State of the Trout: Native fish in the Southwest in perilous state

Date: 
Tue, 06/23/2015

June 23, 2015

Contacts:
Jack Williams, Trout Unlimited senior scientist, jwilliams@tu.org, (541) 261-3960
Chris Hunt, Trout Unlimited national communications director, chunt@tu.org, (208) 406-9106

FOR IMMEDIATE RELEASE

New Trout Unlimited report highlights challenges facing native trout in the U.S.
Climate change, non-native species among biggest threats to native trout in the Southwest

WASHINGTON, D.C.—North America’s already embattled native trout populations continue to face serious threats, according to a comprehensive new report released today by Trout Unlimited.

“The State of the Trout” details the status of 28 separate species and subspecies of trout and char native to the United States. Of those detailed populations, three are already extinct, and more than half of the remaining trout and char populations occupy less than 25 percent of their native waters. While the state of trout in America is tenuous, there are success stories that prove trout recovery is possible. The report lays out a roadmap for that recovery.

Trout Unlimited’s staff of scientists spent more than a year preparing the detailed report with input from TU’s field staff and independent, federal and state fisheries experts. The full report is available in digital form at tu.org.

“Native trout are in trouble in the United States,” said Chris Wood, Trout Unlimited’s president and CEO, in the report’s foreword. “But we are making a difference and with help, involvement and action can promise a future of recovery, not one of loss, for our children.”
Energy development and climate change head a long list of challenges facing trout, which also are under pressure from increased demand on the nation’s water resources, threats from non-native species, and loss and degradation of habitat.

In the Southwest, native Rio Grande cutthroat trout, Gila trout and Apache trout are threatened by a number of challenges, including energy development, impacts from past mining and extreme natural events like drought, fire and floods that are exacerbated by a changing climate.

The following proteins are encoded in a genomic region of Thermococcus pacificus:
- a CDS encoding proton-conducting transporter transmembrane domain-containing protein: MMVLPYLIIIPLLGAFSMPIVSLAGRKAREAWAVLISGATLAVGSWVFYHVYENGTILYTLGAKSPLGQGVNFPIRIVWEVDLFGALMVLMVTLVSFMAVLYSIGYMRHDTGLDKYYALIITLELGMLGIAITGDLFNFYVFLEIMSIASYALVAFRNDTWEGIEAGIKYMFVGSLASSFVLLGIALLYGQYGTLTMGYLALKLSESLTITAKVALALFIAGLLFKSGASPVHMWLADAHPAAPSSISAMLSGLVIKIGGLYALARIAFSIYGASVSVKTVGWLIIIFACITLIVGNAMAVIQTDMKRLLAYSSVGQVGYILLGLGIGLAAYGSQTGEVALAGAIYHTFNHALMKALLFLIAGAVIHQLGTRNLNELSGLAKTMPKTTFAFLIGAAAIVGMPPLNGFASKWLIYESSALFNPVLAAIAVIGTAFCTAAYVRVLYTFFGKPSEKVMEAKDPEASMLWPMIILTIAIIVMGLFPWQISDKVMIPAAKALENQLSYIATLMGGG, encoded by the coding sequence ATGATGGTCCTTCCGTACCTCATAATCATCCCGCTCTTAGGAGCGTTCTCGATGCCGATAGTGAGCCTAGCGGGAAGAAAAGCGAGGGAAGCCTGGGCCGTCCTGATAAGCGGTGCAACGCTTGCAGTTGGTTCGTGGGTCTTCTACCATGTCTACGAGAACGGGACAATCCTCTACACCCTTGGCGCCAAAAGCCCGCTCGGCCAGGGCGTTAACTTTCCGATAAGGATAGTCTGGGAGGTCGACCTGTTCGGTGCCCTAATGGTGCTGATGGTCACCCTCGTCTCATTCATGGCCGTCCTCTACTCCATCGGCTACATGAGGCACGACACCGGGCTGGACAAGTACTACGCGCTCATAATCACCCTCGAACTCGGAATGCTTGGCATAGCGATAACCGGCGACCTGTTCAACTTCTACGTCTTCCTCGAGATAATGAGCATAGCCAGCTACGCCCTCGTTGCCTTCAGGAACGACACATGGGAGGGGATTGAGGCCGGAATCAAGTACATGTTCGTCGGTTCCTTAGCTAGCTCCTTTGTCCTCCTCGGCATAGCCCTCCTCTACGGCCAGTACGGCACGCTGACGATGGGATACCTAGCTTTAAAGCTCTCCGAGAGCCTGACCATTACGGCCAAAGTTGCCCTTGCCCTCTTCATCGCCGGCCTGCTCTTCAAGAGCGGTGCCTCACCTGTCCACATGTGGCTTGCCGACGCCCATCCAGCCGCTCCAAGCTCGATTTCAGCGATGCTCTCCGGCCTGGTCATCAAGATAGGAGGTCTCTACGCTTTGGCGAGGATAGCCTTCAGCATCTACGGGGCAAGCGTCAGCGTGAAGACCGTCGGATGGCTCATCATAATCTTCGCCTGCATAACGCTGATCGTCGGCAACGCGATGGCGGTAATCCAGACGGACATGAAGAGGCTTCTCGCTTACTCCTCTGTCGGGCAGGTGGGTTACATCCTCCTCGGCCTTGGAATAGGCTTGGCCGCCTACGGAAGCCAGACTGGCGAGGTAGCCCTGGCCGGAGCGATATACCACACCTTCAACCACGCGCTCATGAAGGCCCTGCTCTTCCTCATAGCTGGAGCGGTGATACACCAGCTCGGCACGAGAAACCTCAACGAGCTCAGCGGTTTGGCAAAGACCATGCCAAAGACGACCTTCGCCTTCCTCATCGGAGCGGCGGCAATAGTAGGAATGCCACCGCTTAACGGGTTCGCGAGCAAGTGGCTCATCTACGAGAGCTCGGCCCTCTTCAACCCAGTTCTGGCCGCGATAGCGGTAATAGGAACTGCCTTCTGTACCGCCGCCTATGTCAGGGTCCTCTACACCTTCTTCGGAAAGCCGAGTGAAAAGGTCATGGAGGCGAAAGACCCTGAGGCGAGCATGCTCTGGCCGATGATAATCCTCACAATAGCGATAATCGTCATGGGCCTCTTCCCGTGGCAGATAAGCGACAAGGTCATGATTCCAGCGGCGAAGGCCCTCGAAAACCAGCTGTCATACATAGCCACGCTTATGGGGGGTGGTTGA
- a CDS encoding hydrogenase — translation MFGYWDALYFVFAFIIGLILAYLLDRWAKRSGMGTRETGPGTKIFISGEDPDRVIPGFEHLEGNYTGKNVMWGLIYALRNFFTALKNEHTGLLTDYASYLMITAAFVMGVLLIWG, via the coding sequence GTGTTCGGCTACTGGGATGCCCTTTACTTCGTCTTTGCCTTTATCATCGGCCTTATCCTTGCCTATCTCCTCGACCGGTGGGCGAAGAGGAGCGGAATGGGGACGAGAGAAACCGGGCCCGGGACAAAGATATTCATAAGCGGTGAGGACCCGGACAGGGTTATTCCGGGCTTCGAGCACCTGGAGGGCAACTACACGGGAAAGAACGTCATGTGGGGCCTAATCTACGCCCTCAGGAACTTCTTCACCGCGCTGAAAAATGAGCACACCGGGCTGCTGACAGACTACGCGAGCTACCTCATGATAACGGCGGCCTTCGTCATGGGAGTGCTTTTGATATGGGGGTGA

Today, Rio Grande cutthroat trout occupy less than 10 percent of their native range, and persist mostly in small headwater streams where they are susceptible to isolated weather events like drought and flood. These fish were first discovered in 1541 by Coronado’s expedition north from Mexico into the southern Rockies, and they once thrived from the San Juan Mountains of southern Colorado, into New Mexico and even into the Davis Mountains of Texas. They’ve long since been extirpated from Texas, and human activities over the last two centuries have eaten into Rio Grande cutthroat habitat so that today, they are among the most rare of America’s native trout.

Farther south in the Gila country of southern New Mexico and Arizona, Gila and Apache trout still persist, but in populations that are small and isolated. Threatened today by the introduction of non-native fish and a warming climate, these trout are truly at the mercy of humans who are working to reintroduce them to native watersheds.
Gila trout recovery was going well until the 2012 Whitewater Baldy fire burned and essentially destroyed seven of the 15 recovered populations, demonstrating the fragile nature of native trout recovery in the Southwest, where climate change exacerbates drought and causes fire to burn hotter and longer.

In 1969, the Apache trout became one of the first trout species to be listed under the Endangered Species Act. These trout that once occupied 680 stream miles in Arizona’s White Mountains were found in only 30 stream miles at the time of their listing. Their populations were overstocked with non-native rainbow and brown trout, and overgrazing, timber harvest and road construction took a toll on the Apache’s habitat. Today, after significant restoration efforts, Apache trout now occupy 170 stream miles. Plans to reintroduce Apache trout to an additional 30-40 stream miles are under way.

"Native trout are among the most beautiful but also scarce resources we have in the Southwest,” said Mike Anderson, native trout coordinator for Arizona Game and Fish Department. "’The State of the Trout’ report very aptly describes the dual threats from non-native fish and a rapidly changing climate faced by our native Apache and Gila trout."

In the end, though, it’s all about hope.

“People who fish are eternal optimists,” Wood said. “Even the most cynical among us, on the last cast of the day, are confident we will catch the biggest fish of the day. That optimism and hope for the future breathes through this report.”

Read the report today at tu.org/stateofthetrout.

To download print and web-ready photos that correspond to the report:

http://bit.ly/1GuyvUg

Password is: SOT
To download broadcast-quality video and b-roll footage that correspond to the report:

http://bit.ly/1MOKv4z

Trout Unlimited is the nation’s oldest and largest coldwater fisheries conservation organization dedicated to conserving, protecting and restoring North America’s trout and salmon and their watersheds. Follow TU on Facebook and Twitter, and follow our blog for all the latest information on trout and salmon conservation.

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